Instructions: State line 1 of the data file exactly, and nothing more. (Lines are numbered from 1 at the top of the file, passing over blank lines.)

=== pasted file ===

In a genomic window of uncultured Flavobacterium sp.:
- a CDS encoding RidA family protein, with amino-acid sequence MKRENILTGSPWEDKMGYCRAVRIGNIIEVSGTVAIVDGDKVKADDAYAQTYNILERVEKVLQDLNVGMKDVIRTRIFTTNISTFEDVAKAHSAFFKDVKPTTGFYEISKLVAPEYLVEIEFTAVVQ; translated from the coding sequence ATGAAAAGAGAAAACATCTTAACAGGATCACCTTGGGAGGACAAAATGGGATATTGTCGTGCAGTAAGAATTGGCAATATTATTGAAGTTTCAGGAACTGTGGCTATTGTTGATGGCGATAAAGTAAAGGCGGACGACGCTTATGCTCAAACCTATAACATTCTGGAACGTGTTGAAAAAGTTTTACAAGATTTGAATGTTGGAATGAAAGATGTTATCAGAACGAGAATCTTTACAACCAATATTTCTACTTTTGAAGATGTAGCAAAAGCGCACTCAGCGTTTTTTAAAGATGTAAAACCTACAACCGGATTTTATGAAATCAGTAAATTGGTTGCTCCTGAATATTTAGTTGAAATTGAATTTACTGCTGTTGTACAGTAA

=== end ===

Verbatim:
In a genomic window of uncultured Flavobacterium sp.: